Here’s a quick monitor of Washington farm and trade policy issues from DTN’s well-placed observer.Cattle Industry Losses Pegged At $13.6 Billion
The U.S. cattle industry is estimated to see losses of $13.6 billion due to the COVID-19 situation, according to an analysis released by the National Cattlemen’s Beef Association (NCBA).
Cow-calf producers are expected to see the biggest impact, with losses forecast at $3.7 billion or $111.91 per head for each mature breeding animal. Stocker/backgrounder losses are put at $156.98 per head for a total impact of $2.5 billion for 2020, while feeding sector losses are figured at $205.96 per head or $3.0 billion.
“This study confirms that cattle producers have suffered massive economic damage as a result of the COVID-19 outbreak and those losses will continue to mount for years to come, driving many producers to the brink of collapse and beyond if relief funds aren't made available soon,” said NCBA CEO Colin Woodall. “This study also clearly illustrates the fact that while the relief funds provided by Congress were a good first step, there remains a massive need for more funding to be allocated as soon as members of Congress reconvene.”
USDA Enters Into Agreement for Disaster Payments For Sugar Producers
USDA has entered into an agreement with cooperative processors to provide 2018 and 2019 disaster assistance to sugar producers that are members of the cooperative, according to the Farm Service Agency (FSA).
American Crystal Sugar Company, Michigan Sugar Company, Minn-Dak Farmers Cooperative, Snake River/Amalgamated Sugar Company, Southern Minnesota Beet Sugar Cooperative, Western Sugar Cooperative and Wyoming Sugar Company are the cooperatives with an approved USDA agreement.
However, USDA said that producers who deliver sugar to Sidney Sugars Incorporated are not members of a cooperative processors, but those with qualifying losses for 2018 and/or 2019 sugarbeet losses can apply for Wildfires and Hurricanes Indemnity Program Plus (WHIP+) benefits.
Members of an approved cooperative processor with sugarbeet losses must apply for 2018 and 2019 disaster benefits through their cooperative processors, FSA said.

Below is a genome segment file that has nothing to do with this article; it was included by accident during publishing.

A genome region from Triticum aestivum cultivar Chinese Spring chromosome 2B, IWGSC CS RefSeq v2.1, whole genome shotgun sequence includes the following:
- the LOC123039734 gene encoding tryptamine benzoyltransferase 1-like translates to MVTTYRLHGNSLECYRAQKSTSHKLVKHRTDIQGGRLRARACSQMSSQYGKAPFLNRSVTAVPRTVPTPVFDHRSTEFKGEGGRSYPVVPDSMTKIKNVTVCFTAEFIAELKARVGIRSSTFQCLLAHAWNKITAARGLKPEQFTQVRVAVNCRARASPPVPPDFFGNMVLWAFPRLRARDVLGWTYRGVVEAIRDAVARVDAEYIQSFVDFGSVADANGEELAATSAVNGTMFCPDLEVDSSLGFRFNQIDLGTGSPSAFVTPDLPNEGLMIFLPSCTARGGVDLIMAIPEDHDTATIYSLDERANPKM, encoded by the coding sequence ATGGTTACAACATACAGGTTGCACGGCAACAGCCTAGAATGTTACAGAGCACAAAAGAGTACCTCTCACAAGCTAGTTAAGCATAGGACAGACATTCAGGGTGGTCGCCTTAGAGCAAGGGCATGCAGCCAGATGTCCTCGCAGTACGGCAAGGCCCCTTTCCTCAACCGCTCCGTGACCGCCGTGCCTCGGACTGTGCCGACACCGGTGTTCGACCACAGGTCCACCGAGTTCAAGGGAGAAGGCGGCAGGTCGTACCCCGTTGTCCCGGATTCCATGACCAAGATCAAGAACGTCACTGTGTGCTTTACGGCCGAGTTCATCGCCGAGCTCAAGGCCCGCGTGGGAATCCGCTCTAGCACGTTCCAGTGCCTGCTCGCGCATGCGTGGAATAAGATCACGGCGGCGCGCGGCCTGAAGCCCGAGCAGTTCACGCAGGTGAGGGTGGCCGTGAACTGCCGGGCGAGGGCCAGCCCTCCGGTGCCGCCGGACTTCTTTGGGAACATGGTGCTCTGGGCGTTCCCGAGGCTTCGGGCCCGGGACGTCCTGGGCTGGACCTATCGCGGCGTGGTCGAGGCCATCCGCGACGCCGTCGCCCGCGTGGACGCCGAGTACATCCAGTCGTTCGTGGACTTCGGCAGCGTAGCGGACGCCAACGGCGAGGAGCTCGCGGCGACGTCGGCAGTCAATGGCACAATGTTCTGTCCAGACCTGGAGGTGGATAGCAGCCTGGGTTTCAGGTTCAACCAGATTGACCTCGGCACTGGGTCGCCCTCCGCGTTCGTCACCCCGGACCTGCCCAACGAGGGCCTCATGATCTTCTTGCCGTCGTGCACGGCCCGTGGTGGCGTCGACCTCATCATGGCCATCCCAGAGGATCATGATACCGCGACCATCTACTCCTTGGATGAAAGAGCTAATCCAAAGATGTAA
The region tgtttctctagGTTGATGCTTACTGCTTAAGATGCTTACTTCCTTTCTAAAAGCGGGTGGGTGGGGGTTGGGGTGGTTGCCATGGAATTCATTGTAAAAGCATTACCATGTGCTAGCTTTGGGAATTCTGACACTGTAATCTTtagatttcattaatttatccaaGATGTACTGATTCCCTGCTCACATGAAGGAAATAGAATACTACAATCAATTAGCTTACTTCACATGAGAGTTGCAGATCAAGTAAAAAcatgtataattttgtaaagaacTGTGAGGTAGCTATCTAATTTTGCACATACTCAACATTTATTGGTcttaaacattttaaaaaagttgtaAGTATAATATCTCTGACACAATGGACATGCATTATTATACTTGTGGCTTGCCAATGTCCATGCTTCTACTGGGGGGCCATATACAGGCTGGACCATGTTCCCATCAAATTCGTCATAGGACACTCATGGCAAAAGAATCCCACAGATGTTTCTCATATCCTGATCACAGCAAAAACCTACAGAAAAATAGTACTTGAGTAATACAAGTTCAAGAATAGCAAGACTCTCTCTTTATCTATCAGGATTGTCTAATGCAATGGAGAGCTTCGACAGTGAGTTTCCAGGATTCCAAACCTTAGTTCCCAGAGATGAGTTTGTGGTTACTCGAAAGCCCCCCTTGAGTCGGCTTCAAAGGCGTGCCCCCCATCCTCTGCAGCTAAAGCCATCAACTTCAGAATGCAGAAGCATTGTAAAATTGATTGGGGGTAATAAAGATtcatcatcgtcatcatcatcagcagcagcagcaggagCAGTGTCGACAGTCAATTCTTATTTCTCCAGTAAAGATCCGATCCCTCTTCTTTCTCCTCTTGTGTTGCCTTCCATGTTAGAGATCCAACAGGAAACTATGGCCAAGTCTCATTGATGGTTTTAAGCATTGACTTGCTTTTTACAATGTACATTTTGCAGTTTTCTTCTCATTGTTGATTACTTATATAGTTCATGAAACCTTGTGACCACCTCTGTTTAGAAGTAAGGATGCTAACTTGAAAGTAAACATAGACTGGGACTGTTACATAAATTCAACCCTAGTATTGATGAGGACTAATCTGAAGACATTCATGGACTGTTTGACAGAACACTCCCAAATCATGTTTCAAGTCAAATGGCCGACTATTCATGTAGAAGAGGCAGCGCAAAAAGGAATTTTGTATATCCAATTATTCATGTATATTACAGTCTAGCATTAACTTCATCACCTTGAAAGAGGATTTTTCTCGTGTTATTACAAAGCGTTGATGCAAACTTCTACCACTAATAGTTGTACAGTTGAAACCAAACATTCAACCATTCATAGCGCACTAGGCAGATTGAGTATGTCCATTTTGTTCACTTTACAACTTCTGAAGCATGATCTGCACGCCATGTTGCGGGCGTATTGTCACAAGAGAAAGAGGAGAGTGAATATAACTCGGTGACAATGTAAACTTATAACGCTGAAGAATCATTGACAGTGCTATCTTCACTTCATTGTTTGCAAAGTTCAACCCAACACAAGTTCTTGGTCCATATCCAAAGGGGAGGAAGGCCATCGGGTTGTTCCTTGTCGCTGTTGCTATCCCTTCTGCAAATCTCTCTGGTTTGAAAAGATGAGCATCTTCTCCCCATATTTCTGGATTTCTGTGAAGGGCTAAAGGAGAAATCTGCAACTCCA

Washington Insider: New Fed Monetary Efforts
As the nation struggles with the impacts of the coronavirus, the Federal Reserve is continuing to pump enormous amounts of aid into the economy, The Hill is reporting this week. It is blowing through old taboos with trillions of dollars in rescue loans and bond purchases and facing little concern, The Hill says.
Faced with a “once-in-a-century” economic crisis, Fed Chairman Jerome Powell has pledged to flood the U.S. with as much rescue lending and bond purchases as its legal charter allows and the economy requires. It now has purchased more than $1 trillion in Treasury bonds and mortgage-backed securities that anchor U.S. financial markets, with no clear limit in sight.
The central bank has also opened nearly a dozen special credit facilities to purchase a wide range of consumer, corporate and government debt in exchange for loans to financial firms, businesses and municipal governments.
In addition, the Fed announced it would offer another $2.5 trillion in economic relief, including unprecedented direct aid to nonfinancial businesses and municipal governments.
The Hill noted that the Fed used its emergency lending powers and balance sheet to stimulate the economy and stabilize financial markets during the earlier 2007-09 crisis and recession but was criticized for its efforts to prop up banks.